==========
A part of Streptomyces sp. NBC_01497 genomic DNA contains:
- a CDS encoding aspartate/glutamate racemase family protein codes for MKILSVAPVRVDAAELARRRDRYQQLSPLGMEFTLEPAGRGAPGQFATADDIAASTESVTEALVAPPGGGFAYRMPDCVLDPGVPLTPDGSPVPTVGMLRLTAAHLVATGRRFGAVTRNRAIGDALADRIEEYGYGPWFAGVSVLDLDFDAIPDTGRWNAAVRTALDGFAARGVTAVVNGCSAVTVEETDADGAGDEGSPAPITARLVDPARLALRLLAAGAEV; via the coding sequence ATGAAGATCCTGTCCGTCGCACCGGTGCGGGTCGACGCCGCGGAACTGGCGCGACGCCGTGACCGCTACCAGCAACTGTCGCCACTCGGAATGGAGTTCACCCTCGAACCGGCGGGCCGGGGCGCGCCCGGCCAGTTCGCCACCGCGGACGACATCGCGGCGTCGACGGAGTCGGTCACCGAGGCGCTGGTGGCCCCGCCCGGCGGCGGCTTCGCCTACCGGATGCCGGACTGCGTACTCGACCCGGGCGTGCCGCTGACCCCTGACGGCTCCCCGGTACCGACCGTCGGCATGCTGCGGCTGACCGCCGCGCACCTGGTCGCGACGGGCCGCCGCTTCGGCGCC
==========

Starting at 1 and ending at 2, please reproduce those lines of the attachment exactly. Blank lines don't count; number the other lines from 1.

A part of Streptomyces sp. NBC_01497 genomic DNA contains:
- a CDS encoding aspartate/glutamate racemase family protein codes for MKILSVAPVRVDAAELARRRDRYQQLSPLGMEFTLEPAGRGAPGQFATADDIAASTESVTEALVAPPGGGFAYRMPDCVLDPGVPLTPDGSPVPTVGMLRLTAAHLVATGRRFGAVTRNRAIGDALADRIEEYGYGPWFAGVSVLDLDFDAIPDTGRWNAAVRTALDGFAARGVTAVVNGCSAVTVEETDADGAGDEGSPAPITARLVDPARLALRLLAAGAEV; via the coding sequence ATGAAGATCCTGTCCGTCGCACCGGTGCGGGTCGACGCCGCGGAACTGGCGCGACGCCGTGACCGCTACCAGCAACTGTCGCCACTCGGAATGGAGTTCACCCTCGAACCGGCGGGCCGGGGCGCGCCCGGCCAGTTCGCCACCGCGGACGACATCGCGGCGTCGACGGAGTCGGTCACCGAGGCGCTGGTGGCCCCGCCCGGCGGCGGCTTCGCCTACCGGATGCCGGACTGCGTACTCGACCCGGGCGTGCCGCTGACCCCTGACGGCTCCCCGGTACCGACCGTCGGCATGCTGCGGCTGACCGCCGCGCACCTGGTCGCGACGGGCCGCCGCTTCGGCGCC